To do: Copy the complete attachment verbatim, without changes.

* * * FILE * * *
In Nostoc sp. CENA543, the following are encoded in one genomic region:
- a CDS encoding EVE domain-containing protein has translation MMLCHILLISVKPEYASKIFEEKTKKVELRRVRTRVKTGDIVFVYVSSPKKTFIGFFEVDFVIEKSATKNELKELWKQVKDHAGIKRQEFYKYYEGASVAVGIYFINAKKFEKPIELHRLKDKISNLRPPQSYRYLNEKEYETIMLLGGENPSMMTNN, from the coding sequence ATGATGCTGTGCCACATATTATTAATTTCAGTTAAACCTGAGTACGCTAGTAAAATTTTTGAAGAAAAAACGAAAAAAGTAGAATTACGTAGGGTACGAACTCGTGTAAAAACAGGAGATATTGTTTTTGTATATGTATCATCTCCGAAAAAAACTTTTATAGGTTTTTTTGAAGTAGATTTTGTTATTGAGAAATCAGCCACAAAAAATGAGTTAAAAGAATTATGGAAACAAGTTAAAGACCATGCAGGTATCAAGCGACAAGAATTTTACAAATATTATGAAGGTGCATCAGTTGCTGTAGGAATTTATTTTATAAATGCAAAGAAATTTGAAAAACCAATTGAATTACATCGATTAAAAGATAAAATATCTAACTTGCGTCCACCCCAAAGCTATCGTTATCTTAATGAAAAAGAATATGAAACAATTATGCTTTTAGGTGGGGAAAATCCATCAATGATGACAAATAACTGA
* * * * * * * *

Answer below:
In Nostoc sp. CENA543, the following are encoded in one genomic region:
- a CDS encoding EVE domain-containing protein has translation MMLCHILLISVKPEYASKIFEEKTKKVELRRVRTRVKTGDIVFVYVSSPKKTFIGFFEVDFVIEKSATKNELKELWKQVKDHAGIKRQEFYKYYEGASVAVGIYFINAKKFEKPIELHRLKDKISNLRPPQSYRYLNEKEYETIMLLGGENPSMMTNN, from the coding sequence ATGATGCTGTGCCACATATTATTAATTTCAGTTAAACCTGAGTACGCTAGTAAAATTTTTGAAGAAAAAACGAAAAAAGTAGAATTACGTAGGGTACGAACTCGTGTAAAAACAGGAGATATTGTTTTTGTATATGTATCATCTCCGAAAAAAACTTTTATAGGTTTTTTTGAAGTAGATTTTGTTATTGAGAAATCAGCCACAAAAAATGAGTTAAAAGAATTATGGAAACAAGTTAAAGACCATGCAGGTATCAAGCGACAAGAATTTTACAAATATTATGAAGGTGCATCAGTTGCTGTAGGAATTTATTTTATAAATGCAAAGAAATTTGAAAAACCAATTGAATTACATCGATTAAAAGATAAAATATCTAACTTGCGTCCACCCCAAAGCTATCGTTATCTTAATGAAAAAGAATATGAAACAATTATGCTTTTAGGTGGGGAAAATCCATCAATGATGACAAATAACTGA